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Bell Laboratories Vocoder

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    The Vocoder (Voice Operated reCorDER) and Voder (Voice Operation DEmonstratoR)) developed by the research physicist Homer Dudley, was invented as a result of research into compression techniques for telephone voice encryption at Bell Laboratories, New Jersey USA and was the first successful attempt at analysing and resynthesising the humans voice.

    The machine consisted of an analyser and a synthesiser. the analyser detected energy levels of successive sound samples measured over the entire audio frequency spectrum via a series of narrow band filters. The results of which could be viewed graphically as functions of frequency against time. The synthesiser reversed the process by scanning the data from the analyser and supplying the results to a feedback network of analytical filters energised by a noise generator to produce audible sounds.

    The fidelity of the machine was limited; the machine being intended as a research machine for voice over copper-wire phone transmissions. However, Werner Meyer-Eppler, then the director of Phonetics at Bonn University, recognised the relevance of the machines to electronic music after Dudley visited the University in 1948, and used the vocoder as a basis for his future writings which in turn became the inspiration for the German “Electronische Musik” movement.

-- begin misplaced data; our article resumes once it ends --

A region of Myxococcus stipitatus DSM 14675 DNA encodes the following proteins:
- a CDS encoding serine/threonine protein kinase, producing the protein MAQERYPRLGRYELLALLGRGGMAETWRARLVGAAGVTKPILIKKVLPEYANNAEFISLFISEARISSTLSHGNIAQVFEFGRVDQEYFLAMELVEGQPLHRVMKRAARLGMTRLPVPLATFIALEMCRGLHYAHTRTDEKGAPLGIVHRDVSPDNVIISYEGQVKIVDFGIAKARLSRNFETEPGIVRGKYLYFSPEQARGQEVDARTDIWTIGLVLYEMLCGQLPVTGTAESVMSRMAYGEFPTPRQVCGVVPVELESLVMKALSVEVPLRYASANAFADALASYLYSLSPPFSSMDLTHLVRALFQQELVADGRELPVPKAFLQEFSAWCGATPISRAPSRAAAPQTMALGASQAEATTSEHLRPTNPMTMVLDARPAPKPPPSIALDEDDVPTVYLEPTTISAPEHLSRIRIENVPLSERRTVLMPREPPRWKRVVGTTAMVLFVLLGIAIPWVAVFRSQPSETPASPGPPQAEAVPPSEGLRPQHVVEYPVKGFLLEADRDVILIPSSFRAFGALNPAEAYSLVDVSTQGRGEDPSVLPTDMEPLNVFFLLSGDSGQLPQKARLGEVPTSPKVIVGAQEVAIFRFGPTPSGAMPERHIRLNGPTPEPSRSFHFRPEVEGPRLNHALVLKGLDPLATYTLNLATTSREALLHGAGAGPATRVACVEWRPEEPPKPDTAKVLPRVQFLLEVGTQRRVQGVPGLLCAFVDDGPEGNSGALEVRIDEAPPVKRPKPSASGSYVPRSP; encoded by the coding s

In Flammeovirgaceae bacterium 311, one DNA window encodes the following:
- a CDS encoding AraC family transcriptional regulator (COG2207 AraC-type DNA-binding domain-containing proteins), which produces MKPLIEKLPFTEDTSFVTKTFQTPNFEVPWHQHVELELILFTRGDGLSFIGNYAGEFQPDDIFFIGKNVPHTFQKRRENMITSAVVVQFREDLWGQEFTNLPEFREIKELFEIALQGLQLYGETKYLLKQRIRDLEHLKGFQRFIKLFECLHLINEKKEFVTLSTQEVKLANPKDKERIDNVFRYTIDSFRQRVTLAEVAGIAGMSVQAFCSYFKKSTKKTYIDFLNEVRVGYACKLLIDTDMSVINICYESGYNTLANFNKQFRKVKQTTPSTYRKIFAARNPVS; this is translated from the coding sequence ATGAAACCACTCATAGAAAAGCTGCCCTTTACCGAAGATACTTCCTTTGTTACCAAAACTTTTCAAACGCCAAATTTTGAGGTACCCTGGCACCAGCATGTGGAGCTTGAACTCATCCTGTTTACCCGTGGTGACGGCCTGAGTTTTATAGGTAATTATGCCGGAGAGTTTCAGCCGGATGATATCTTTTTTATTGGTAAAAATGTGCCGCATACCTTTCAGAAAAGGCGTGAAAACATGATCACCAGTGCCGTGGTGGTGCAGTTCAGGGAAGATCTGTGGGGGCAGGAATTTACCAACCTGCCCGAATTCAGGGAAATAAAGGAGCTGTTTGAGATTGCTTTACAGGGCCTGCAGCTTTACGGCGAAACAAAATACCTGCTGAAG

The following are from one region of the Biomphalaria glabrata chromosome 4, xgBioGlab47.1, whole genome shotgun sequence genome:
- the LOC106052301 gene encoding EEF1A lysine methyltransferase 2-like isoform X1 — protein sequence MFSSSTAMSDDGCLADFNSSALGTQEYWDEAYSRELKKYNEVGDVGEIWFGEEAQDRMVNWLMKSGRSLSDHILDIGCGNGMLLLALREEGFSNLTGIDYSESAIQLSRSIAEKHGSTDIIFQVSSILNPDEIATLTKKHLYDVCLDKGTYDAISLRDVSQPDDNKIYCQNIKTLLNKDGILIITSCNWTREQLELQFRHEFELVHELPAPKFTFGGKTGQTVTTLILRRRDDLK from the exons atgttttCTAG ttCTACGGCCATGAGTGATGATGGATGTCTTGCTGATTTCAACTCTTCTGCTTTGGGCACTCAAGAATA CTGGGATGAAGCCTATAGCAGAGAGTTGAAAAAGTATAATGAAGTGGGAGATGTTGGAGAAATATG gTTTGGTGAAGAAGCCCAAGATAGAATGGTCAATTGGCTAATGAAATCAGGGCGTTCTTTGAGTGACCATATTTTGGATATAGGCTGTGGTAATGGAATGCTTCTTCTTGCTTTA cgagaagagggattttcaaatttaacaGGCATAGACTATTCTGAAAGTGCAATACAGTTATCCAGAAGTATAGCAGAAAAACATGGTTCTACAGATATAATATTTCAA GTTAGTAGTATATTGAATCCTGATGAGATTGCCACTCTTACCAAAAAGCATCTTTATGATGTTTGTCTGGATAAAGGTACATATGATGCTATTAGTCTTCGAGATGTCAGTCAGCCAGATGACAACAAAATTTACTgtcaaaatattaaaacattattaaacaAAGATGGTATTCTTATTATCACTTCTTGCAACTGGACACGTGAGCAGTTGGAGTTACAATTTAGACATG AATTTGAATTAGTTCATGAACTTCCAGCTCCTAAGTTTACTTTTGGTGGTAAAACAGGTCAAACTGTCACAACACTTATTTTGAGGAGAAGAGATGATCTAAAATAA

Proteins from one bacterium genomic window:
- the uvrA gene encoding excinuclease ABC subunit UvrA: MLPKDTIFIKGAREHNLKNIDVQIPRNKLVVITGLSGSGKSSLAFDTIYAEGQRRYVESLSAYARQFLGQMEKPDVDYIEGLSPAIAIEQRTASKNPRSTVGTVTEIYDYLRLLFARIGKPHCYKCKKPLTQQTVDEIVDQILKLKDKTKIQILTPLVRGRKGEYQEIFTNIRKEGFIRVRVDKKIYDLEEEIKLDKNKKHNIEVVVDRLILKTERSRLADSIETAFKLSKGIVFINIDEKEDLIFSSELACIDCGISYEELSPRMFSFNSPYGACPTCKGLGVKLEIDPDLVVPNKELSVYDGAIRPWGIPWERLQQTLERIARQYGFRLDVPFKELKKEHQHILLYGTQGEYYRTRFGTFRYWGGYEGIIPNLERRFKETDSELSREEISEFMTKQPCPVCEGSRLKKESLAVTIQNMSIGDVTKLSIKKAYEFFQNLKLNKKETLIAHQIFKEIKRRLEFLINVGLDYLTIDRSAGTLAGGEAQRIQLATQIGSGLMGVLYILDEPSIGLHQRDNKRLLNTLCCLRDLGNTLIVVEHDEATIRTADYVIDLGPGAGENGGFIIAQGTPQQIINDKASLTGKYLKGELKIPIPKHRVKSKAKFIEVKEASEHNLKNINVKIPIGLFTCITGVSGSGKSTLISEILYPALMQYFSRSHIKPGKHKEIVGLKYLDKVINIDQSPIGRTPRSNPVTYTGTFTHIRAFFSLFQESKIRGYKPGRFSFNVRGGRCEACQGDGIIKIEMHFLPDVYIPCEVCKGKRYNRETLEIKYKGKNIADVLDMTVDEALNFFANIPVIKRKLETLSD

The Voder was first unveiled in 1939 at the New York World Fair (where it was demonstrated at hourly intervals) and later in 1940 in San Francisco. There were twenty trained operators known as the ‘girls’ who handled the machine much like a musical instrument such as a piano or an organ, but they managed to successfully produce human speech during the demonstrations. In the New York Fair demonstration, which was repeated frequently, the announcer gave a simple running discussion of the circuit to which the girl operator replied through the Voder. This was done by manipulating fourteen keys with the fingers, a bar with the left wrist and a foot pedal with the right foot.

    Type: Analog
    Synthesis: Formant, Resynthesis
    Oscillators: 1
    Waveforms: White Noise
    Osc Modulation: Keyboard
    Evelope Paramerters: Attack
    Filters: *
    Types: Formant
    Filter Modulation: Keyboard
    Polyphony & Tuning
    Polyphony: 1
    Tuning: Standard
    Modes: Mono
    Patches RAM: 1
    Case: Keyboard
    Case Details: 14 keys
    Keyboard: Buttons
    Controls: Modulation - Audio Input, Buttons
    Audio Output Connections: Mono Out
    Inputs: 1
    Year Released: 1939
    Manuals & Documents

    Product Links
    Company Product Sites:
    [+] techchannel.att.com
    YouTube Videos
    References & Sources

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